High-mountain Asia

From Wikipedia, the free encyclopedia
Jump to navigation Jump to search
Tibet and surrounding areas

High-Mountain Asia (HMA) is a high-elevation[1] geographic region in Asia that includes numerous cordillera and highland systems around the Tibetan Plateau, encompassing regions of East, Southeast, Central and South Asia. The region was orogenically formed by the continental collision of the Indian Plate into (and underneath) the Eurasian Plate.

According to NASA, the region is the "world's largest reservoir of perennial glaciers and snow outside of the Earth's polar ice sheets",[2] and has been nicknamed the "Third Pole". Their meltwaters and runoffs form the headwaters of river systems that support the drinking water and food production of nearly 3 billion people, and hydrological and climate changes in the mountains affect "ecosystem services, agriculture, energy and livelihood"[3] for all the surrounding areas.[4][5] NASA has a High Mountain Asia Team (HiMAT) to study the region.[3]

Recently, in a 2020 study the term High Asia or High Mountain Asia was used metaphorically to categorise Kashmir, Hazara, Nuristan, Laghman, Azad Kashmir, Jammu, Himachal Pradesh, Ladakh, Gilgit Baltistan, Chitral, Western Tibet, Western Xinjiang, Badakhshan, Gorno Badakhshan,Fergana, Osh and Turkistan Region. These rich resource areas are surrounded by the five major mountainous systems of Tien Shan, Pamirs, Karakoram, Hindu Kush and Western Himalayas and the three main river systems of Amu Darya, Syr Darya and Indus. The work further highlighted the role of USA, China, Russia, UK, India, Pakistan, Afghanistan, Kazakhstan, Uzbekistan, Kyrgyzstan, Tajikistan, Turkey, Iran and other players involved in The New Great Game over who will dominate High Asia in the 21st century.[6]


High-Mountain Asia is centered around Tibetan Plateau (a.k.a. the "Roof of the World"), and extends to the surrounding regions as numerous mountain ranges:

These mountain range networks contains all 14 peaks above 8,000 m (26,000 ft) and all of the peaks above 7,200 m (23,600 ft), and expand across the mountainous Chinese provinces of Tibet, Xinjiang, Sichuan and Yunnan (including the flat and depressed Tarim Basin in southern Xinjiang, which contains China's largest desert, the Taklamakan),[8] northern Myanmar, the Himalayan nations of Nepal and Bhutan as well as north/northwestern Pakistan and northeastern India, and most of the southeastern Central Asian nations of Kyrgyzstan, Tajikistan and Afghanistan. Their rain shadows are partly responsible for the cold arid climate in parts of Central Asia and the Mongolian Plateau.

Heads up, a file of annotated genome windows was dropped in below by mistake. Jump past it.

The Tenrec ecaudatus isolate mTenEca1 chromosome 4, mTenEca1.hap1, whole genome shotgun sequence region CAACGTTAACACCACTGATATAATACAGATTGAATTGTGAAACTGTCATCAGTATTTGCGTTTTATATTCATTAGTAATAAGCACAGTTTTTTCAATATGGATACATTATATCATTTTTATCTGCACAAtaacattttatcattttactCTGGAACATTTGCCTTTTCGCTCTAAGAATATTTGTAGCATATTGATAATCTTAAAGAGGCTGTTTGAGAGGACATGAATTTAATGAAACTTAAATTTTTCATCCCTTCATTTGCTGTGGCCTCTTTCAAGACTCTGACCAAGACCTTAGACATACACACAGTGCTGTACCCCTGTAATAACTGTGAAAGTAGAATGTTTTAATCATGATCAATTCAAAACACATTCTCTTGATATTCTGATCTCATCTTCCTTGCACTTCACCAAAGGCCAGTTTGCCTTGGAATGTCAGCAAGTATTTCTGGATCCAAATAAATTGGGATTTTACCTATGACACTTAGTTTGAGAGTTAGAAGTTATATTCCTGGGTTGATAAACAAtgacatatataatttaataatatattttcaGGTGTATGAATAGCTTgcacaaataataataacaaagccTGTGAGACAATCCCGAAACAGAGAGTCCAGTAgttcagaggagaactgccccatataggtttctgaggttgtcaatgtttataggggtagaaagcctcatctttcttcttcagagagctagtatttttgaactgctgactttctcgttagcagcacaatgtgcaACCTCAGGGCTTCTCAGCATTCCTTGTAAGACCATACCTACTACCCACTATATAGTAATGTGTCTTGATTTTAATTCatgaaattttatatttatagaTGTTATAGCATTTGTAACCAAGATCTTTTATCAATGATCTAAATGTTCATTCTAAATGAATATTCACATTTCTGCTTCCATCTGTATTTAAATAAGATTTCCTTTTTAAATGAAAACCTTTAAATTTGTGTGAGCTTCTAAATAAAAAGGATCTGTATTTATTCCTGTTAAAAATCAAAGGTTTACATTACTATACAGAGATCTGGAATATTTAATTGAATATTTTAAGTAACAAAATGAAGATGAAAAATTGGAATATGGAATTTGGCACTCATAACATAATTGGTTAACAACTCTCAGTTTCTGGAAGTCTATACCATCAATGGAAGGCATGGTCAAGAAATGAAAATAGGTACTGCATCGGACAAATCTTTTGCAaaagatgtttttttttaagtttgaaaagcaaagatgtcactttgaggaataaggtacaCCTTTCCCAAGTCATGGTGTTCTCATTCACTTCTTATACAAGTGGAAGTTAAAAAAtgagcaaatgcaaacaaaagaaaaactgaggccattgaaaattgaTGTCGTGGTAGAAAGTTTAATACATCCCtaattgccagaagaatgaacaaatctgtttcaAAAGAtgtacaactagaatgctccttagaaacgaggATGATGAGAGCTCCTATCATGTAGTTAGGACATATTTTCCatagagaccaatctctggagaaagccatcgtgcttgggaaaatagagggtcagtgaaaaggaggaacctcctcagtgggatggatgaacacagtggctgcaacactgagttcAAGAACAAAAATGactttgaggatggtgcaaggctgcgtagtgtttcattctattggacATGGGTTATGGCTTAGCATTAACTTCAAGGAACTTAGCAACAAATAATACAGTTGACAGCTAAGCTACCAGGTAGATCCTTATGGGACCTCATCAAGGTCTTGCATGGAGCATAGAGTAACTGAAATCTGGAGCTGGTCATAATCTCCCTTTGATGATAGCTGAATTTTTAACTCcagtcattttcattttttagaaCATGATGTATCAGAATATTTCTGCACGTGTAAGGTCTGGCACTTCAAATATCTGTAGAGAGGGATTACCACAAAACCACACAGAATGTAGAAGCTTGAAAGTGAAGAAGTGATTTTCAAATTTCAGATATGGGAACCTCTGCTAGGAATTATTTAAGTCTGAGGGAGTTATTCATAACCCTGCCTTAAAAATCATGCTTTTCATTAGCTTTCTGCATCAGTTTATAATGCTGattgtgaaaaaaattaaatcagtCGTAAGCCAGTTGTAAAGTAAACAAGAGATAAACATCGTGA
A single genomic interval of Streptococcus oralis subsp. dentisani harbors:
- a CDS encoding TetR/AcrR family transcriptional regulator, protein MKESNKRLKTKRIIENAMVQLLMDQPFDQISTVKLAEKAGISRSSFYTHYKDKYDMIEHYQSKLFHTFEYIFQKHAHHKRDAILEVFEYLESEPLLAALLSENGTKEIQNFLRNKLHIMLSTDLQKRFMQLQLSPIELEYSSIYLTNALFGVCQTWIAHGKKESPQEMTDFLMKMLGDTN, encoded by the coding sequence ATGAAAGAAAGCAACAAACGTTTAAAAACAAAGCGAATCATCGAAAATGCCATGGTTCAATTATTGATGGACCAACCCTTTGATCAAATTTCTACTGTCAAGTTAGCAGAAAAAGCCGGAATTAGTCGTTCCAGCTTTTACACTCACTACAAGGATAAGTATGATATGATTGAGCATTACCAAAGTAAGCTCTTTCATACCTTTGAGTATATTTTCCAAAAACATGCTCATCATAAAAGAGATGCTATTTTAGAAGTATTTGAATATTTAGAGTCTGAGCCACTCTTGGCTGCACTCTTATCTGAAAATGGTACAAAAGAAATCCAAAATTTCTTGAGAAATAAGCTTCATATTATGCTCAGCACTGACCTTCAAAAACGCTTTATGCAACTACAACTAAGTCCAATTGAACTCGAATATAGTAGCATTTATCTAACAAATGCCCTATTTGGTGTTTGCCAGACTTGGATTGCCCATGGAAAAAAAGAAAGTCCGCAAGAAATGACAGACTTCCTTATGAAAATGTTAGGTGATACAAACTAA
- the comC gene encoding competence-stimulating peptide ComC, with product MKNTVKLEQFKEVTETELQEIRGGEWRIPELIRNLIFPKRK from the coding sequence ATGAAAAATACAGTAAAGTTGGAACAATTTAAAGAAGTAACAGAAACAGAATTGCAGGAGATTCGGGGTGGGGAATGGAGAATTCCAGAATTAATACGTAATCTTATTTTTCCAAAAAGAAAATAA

1. ^ Qiu, Jane (January 27, 2015). "High-Altitude Forests in the Himalayas Harder Hit by Droughts". Scientific American. Retrieved July 25, 2017.
  2. ^ Arendt, Anthony (December 2, 2016). "NASA Research Announcement: Understanding Changes in High Mountain Asia". NASA Solicitation and Proposal Integrated Review and Evaluation System. Retrieved July 25, 2017.
  3. ^ a b "Dr. Viviana Maggioni Receives Two Awards from NASA to Study Hyper-Resolution in Soil Moisture Land Modeling and Data Assimilation". George Mason University. 2016. Retrieved July 26, 2017.
  4. ^ International Symposium on Glaciology in High-Mountain Asia (PDF), International Glaciological Society, July 2014, retrieved July 25, 2017
  5. ^ a b Pritchard, Hamish D. (May 22, 2017). "Asia's glaciers are a regionally important buffer against drought". Nature. 545 (7653): 169–174. doi:10.1038/nature22062. PMID 28492255.
  6. ^ Sharma, Vishal (2020). Civilizational Colonialism and the Ongoing New Great Game in the Sensitive Areas of High Asia: Exploring Pan-High Asianism as the potential way forward for the Western Pahari, Greater Dardic, Trans-Himalayan, Badakhshan and Sogdiana Belts possibly leading to High Asian Approaches to International Law (HAAIL). Academia (Thesis). Cardiff: Cardiff University. Retrieved 2021-09-27.
  7. ^ "NASA High Mountain Asia Project". University of Washington eScience Institute: NASA High-Mountain Asia Project. Retrieved July 25, 2017.
  8. ^ Song, Chunqia; Huang, Bo; Ke, Linghong; Ye, Qinghua (October 2016). "Precipitation variability in High Mountain Asia from multiple datasets and implication for water balance analysis in large lake basins". Global and Planetary Change. 145: 20–29. doi:10.1016/j.gloplacha.2016.08.005.